Author Topic: Adobe Flash zero-day exploit in the wild *Updated*  (Read 10383 times)

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Offline DavidR

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Re: Adobe Flash zero-day exploit in the wild *Updated*
« Reply #15 on: May 30, 2008, 12:09:48 AM »
NoScript also has Flash blocking so it should block good or bad, so I assume it is that is what the NoScript remark is about.
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Offline polonus

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Re: Adobe Flash zero-day exploit in the wild *Updated*
« Reply #16 on: May 30, 2008, 12:12:57 AM »
Hi kubecj,

NoScript blocks Adobe Flash on a page by default, you can pre-scan the swf link and then temporarily allow.Other options are implement a killbit for the following CLSID: d27cdb6e-ae6d-11cf-96b8-444553540000. Another option is the use of frees AxBan to do this automatically and this also blocks malicious ActiveX controls: http://portal.erratasec.com/axb/AxBan.exe

polonus
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Offline TedNelly

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Re: Adobe Flash zero-day exploit in the wild *Updated*
« Reply #17 on: May 30, 2008, 07:51:31 AM »
Well worth a read  ::)
Adobe Flash Player Flaw - Massive Exploitation
"Security sites are warning of increased dangers of malformed Shockwave Flash (SWF) objects. Possibly 250,000 web pages hosting this new exploit. It is important to move to the latest version of Flash if prompted or manually update if you are not on version 9.0.124."
« Last Edit: May 31, 2008, 06:31:08 AM by tednelly »
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Re: Adobe Flash zero-day exploit in the wild *Updated*
« Reply #18 on: May 30, 2008, 10:52:49 AM »
I picked Flash Player 10 beta plugin from the official site, which is supposed not to have this vulnerability and extracted NPSWF32.dll to \Data\plugins folder of Firefox Portable.  The plug-in works fine with the unofficial Firefox RC2 build(2008052906) on most sites I visited, with some exceptions including some major sites such as CNN.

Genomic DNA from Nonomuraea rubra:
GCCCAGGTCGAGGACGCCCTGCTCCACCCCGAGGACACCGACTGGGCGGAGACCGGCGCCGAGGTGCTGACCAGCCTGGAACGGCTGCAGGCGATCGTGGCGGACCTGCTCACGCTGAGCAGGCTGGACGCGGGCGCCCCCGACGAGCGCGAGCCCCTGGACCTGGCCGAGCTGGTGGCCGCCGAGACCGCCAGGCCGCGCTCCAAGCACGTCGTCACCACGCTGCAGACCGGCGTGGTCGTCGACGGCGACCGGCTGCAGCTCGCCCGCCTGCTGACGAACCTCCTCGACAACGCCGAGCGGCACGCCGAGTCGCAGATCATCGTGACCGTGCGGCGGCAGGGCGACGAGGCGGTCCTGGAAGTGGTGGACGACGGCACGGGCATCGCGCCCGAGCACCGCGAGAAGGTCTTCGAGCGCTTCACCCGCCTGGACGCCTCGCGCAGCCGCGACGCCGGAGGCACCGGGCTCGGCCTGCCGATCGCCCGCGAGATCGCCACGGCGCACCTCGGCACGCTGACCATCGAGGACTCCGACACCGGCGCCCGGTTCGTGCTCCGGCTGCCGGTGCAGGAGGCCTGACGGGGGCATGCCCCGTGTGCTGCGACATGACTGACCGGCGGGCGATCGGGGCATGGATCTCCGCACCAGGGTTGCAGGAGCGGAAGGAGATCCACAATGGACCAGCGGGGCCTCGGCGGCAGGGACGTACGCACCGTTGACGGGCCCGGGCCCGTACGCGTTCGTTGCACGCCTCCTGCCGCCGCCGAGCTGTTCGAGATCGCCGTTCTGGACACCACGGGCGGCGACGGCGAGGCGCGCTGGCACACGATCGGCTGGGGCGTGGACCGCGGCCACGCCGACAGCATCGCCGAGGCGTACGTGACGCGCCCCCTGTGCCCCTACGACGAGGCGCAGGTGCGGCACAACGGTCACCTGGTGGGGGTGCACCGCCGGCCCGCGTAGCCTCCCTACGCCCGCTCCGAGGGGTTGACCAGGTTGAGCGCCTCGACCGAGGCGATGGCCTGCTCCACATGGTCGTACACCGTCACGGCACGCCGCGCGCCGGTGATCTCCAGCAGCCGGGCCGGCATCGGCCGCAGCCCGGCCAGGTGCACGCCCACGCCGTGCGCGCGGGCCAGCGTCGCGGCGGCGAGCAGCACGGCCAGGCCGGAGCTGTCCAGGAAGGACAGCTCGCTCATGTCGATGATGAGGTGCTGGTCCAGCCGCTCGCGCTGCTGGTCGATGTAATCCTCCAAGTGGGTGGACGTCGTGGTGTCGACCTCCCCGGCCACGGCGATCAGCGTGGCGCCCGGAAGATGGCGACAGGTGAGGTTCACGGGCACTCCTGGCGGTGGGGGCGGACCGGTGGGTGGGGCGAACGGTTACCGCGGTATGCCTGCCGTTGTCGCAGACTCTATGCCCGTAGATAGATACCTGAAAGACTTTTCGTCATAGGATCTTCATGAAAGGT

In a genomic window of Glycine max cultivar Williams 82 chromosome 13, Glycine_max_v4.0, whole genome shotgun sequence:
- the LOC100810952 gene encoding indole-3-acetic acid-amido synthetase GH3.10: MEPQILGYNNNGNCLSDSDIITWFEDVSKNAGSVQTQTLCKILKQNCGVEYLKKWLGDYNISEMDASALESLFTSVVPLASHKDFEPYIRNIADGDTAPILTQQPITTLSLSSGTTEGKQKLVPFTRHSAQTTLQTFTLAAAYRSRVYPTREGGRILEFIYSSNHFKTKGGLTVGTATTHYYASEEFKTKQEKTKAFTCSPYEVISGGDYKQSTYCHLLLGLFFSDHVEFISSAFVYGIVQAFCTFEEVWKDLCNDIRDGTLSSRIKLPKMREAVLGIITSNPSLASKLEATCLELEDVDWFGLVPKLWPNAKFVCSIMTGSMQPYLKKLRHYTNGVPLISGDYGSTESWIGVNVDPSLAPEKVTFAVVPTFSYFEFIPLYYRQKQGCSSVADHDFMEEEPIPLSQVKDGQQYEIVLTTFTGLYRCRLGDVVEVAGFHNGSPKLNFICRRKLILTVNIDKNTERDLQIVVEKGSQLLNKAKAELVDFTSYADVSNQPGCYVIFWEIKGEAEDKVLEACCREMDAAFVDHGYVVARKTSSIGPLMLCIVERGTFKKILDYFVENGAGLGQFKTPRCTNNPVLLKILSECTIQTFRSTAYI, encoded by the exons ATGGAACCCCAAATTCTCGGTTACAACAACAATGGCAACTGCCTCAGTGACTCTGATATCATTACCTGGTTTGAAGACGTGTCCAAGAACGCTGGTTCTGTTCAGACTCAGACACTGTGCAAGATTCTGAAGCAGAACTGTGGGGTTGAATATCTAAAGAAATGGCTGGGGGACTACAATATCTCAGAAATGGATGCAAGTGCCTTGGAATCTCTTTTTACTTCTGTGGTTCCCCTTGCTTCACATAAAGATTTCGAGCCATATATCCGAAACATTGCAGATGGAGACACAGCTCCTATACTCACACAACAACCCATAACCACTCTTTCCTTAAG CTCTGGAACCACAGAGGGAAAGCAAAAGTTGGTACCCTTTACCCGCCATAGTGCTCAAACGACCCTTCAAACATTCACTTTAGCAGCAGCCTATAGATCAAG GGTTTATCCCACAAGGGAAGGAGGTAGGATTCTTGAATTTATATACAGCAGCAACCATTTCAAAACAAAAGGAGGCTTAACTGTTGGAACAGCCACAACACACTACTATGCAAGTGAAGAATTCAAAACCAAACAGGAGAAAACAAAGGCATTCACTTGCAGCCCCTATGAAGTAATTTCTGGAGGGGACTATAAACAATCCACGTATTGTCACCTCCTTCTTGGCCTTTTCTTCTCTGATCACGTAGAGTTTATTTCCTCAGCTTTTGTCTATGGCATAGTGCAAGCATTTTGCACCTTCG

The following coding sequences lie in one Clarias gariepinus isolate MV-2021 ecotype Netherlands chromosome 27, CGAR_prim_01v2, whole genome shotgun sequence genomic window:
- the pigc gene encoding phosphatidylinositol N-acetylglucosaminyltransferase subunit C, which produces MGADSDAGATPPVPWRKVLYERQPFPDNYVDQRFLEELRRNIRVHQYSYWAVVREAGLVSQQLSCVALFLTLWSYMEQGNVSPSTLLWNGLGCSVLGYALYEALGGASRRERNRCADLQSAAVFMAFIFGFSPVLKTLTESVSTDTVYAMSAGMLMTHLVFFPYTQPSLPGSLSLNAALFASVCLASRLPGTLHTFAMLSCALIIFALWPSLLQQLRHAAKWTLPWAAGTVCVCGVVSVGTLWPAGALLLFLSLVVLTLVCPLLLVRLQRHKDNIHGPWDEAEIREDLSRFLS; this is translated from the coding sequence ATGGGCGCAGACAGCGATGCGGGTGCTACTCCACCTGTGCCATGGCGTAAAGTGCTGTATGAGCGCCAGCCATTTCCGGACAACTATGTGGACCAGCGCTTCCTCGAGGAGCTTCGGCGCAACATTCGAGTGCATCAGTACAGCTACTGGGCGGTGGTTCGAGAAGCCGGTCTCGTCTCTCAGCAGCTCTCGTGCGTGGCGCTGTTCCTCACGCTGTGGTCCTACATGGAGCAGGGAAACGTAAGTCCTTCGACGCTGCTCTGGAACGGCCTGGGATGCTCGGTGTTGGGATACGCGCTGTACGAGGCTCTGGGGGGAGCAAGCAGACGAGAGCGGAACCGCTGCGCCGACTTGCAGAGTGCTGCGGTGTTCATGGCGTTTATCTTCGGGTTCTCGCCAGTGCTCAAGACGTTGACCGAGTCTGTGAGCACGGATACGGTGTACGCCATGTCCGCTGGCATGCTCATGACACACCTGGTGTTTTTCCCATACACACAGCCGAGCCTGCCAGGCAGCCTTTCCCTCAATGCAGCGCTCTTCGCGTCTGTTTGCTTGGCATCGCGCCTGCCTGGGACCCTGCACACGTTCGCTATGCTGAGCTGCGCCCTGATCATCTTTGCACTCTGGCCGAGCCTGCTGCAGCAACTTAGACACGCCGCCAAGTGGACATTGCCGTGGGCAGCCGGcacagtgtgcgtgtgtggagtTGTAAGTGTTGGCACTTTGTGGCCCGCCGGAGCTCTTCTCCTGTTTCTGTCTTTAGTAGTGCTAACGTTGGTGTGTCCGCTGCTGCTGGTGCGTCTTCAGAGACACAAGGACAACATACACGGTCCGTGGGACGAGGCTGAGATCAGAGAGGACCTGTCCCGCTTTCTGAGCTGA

Offline polonus

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Re: Adobe Flash zero-day exploit in the wild *Updated*
« Reply #19 on: May 31, 2008, 08:13:06 PM »
Well test it in your browser from this page, and see that NoScript protects you:
http://www.jumperz.net/index.php?i=2&a=1&b=8

In short, anti-dns pinning and dns-rebinding attacks can be used to make your browser think it can send information X to site B, since site B belongs to same site as site A (which is some good site). This can be exploited simply over the browser window using javascript, java or flash. Using this kind of attack, the owner of any www-page can get access to your internal network, such as router, external firewall, other computers in your LAN, etc. etc. because your computer is being told that site B is located on the same domain/IP that the site A is (and your computer thinks it safe to send such information there therefore).

Now, browsers have been protected against this kind of attacks for some time now. However, javascript, java and flash arent. They are still vulnerable.

This sound pretty damm serious if you have anything inside your own LAN that is not firewalled or if you dont have good passphrases on your router/modem!!!

More information in here

- »crypto.stanford.edu/dns/
- »www.doxpara.com/DMK_BO2K7_Web.ppt
- »crypto.stanford.edu/dns/dns-rebinding.pdf

Tests
- »www.jumperz.net/index.php?i=2&a=1&b=7
- »www.jumperz.net/index.php?i=2&a=3&b=3
- »www.jumperz.net/index.php?i=2&a=1&b=9
--
pol

P.S. From the implication you will get this online javascript port scanner:
http://www.gnucitizen.org/projects/javascript-port-scanner/

enjoy,

D
« Last Edit: May 31, 2008, 08:26:32 PM by polonus »
Cybersecurity is more of an attitude than anything else. Avast Evangelists.

Use NoScript, a limited user account and a virtual machine and be safe(r)!